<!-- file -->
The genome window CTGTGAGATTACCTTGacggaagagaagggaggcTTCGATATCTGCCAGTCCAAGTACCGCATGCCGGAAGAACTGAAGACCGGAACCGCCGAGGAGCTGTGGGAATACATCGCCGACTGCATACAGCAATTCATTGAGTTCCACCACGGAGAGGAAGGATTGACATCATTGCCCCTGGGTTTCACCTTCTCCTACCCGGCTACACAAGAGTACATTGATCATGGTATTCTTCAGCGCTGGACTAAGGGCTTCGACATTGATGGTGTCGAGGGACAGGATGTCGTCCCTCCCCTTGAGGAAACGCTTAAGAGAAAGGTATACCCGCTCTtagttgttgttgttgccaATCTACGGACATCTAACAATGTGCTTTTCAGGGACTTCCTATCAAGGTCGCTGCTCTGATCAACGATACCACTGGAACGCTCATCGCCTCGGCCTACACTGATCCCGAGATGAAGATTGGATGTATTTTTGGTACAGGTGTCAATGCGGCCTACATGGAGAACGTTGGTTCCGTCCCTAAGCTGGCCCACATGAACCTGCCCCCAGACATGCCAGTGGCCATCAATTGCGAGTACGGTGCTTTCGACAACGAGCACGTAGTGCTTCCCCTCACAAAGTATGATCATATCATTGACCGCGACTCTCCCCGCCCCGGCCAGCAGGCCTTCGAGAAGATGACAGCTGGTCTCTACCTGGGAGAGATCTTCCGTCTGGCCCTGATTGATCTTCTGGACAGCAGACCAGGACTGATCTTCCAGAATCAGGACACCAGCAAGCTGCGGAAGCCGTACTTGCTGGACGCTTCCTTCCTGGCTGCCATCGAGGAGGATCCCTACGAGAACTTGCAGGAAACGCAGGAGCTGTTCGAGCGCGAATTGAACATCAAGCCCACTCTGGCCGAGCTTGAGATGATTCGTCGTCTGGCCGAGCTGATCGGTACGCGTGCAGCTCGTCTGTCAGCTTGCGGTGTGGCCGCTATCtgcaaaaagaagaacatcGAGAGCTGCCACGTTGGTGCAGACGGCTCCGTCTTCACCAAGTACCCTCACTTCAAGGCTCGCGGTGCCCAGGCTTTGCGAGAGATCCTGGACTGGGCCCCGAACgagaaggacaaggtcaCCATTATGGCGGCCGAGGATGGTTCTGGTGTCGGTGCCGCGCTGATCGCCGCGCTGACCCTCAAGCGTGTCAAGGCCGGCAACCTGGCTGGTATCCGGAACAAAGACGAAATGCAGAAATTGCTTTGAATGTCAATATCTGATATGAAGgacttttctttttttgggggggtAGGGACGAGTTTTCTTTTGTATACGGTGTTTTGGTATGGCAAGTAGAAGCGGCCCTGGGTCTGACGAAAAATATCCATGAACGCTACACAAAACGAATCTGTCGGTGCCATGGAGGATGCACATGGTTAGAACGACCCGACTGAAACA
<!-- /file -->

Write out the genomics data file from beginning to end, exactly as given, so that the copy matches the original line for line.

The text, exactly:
The genome window CTGTGAGATTACCTTGacggaagagaagggaggcTTCGATATCTGCCAGTCCAAGTACCGCATGCCGGAAGAACTGAAGACCGGAACCGCCGAGGAGCTGTGGGAATACATCGCCGACTGCATACAGCAATTCATTGAGTTCCACCACGGAGAGGAAGGATTGACATCATTGCCCCTGGGTTTCACCTTCTCCTACCCGGCTACACAAGAGTACATTGATCATGGTATTCTTCAGCGCTGGACTAAGGGCTTCGACATTGATGGTGTCGAGGGACAGGATGTCGTCCCTCCCCTTGAGGAAACGCTTAAGAGAAAGGTATACCCGCTCTtagttgttgttgttgccaATCTACGGACATCTAACAATGTGCTTTTCAGGGACTTCCTATCAAGGTCGCTGCTCTGATCAACGATACCACTGGAACGCTCATCGCCTCGGCCTACACTGATCCCGAGATGAAGATTGGATGTATTTTTGGTACAGGTGTCAATGCGGCCTACATGGAGAACGTTGGTTCCGTCCCTAAGCTGGCCCACATGAACCTGCCCCCAGACATGCCAGTGGCCATCAATTGCGAGTACGGTGCTTTCGACAACGAGCACGTAGTGCTTCCCCTCACAAAGTATGATCATATCATTGACCGCGACTCTCCCCGCCCCGGCCAGCAGGCCTTCGAGAAGATGACAGCTGGTCTCTACCTGGGAGAGATCTTCCGTCTGGCCCTGATTGATCTTCTGGACAGCAGACCAGGACTGATCTTCCAGAATCAGGACACCAGCAAGCTGCGGAAGCCGTACTTGCTGGACGCTTCCTTCCTGGCTGCCATCGAGGAGGATCCCTACGAGAACTTGCAGGAAACGCAGGAGCTGTTCGAGCGCGAATTGAACATCAAGCCCACTCTGGCCGAGCTTGAGATGATTCGTCGTCTGGCCGAGCTGATCGGTACGCGTGCAGCTCGTCTGTCAGCTTGCGGTGTGGCCGCTATCtgcaaaaagaagaacatcGAGAGCTGCCACGTTGGTGCAGACGGCTCCGTCTTCACCAAGTACCCTCACTTCAAGGCTCGCGGTGCCCAGGCTTTGCGAGAGATCCTGGACTGGGCCCCGAACgagaaggacaaggtcaCCATTATGGCGGCCGAGGATGGTTCTGGTGTCGGTGCCGCGCTGATCGCCGCGCTGACCCTCAAGCGTGTCAAGGCCGGCAACCTGGCTGGTATCCGGAACAAAGACGAAATGCAGAAATTGCTTTGAATGTCAATATCTGATATGAAGgacttttctttttttgggggggtAGGGACGAGTTTTCTTTTGTATACGGTGTTTTGGTATGGCAAGTAGAAGCGGCCCTGGGTCTGACGAAAAATATCCATGAACGCTACACAAAACGAATCTGTCGGTGCCATGGAGGATGCACATGGTTAGAACGACCCGACTGAAACA